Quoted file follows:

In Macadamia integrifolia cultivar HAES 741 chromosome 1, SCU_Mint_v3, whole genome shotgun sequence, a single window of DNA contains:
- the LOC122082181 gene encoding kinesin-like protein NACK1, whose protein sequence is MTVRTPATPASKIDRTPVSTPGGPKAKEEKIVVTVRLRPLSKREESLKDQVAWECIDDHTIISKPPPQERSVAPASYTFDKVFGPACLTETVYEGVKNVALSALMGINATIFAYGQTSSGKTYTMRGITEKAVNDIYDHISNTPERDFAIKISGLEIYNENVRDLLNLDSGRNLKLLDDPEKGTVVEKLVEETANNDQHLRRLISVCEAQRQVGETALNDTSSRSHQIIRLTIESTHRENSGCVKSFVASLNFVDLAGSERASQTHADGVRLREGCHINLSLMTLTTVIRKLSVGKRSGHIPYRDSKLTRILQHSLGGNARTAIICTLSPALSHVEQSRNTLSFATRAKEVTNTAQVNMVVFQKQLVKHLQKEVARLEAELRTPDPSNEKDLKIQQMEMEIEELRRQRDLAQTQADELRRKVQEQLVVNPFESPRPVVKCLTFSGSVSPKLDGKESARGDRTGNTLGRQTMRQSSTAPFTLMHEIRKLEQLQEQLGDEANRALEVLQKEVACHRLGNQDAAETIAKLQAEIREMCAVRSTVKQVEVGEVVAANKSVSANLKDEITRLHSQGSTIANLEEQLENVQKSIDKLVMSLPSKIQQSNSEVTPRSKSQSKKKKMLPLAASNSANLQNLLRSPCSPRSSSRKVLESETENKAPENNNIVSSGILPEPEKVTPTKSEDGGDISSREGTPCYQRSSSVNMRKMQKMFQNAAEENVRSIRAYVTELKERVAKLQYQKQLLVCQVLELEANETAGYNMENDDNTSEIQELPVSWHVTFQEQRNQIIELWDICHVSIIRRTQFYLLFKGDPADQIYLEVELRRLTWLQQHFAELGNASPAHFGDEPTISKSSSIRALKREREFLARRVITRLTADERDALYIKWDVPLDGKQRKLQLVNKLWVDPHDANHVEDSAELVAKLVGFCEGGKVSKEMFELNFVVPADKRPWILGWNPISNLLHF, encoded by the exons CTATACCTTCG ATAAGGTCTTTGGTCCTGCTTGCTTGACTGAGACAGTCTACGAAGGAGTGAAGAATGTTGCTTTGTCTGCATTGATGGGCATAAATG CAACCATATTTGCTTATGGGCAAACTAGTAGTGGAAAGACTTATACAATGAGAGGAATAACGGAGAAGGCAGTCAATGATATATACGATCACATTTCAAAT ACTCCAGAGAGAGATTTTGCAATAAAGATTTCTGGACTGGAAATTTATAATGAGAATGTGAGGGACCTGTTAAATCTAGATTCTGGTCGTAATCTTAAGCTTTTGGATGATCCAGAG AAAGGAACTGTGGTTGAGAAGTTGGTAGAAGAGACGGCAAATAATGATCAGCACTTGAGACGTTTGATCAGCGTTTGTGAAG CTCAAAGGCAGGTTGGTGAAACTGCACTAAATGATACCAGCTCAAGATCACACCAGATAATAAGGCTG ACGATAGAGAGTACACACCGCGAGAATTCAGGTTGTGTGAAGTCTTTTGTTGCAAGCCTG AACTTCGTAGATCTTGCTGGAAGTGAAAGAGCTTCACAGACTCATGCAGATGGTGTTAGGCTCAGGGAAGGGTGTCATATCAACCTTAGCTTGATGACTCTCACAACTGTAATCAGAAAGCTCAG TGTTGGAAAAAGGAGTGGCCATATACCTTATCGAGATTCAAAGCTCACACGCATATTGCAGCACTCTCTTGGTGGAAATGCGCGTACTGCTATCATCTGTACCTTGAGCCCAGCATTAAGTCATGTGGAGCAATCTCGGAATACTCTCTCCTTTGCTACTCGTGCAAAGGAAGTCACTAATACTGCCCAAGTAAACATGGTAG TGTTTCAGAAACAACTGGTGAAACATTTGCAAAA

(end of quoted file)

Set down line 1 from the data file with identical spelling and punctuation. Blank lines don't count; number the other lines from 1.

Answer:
In Macadamia integrifolia cultivar HAES 741 chromosome 1, SCU_Mint_v3, whole genome shotgun sequence, a single window of DNA contains: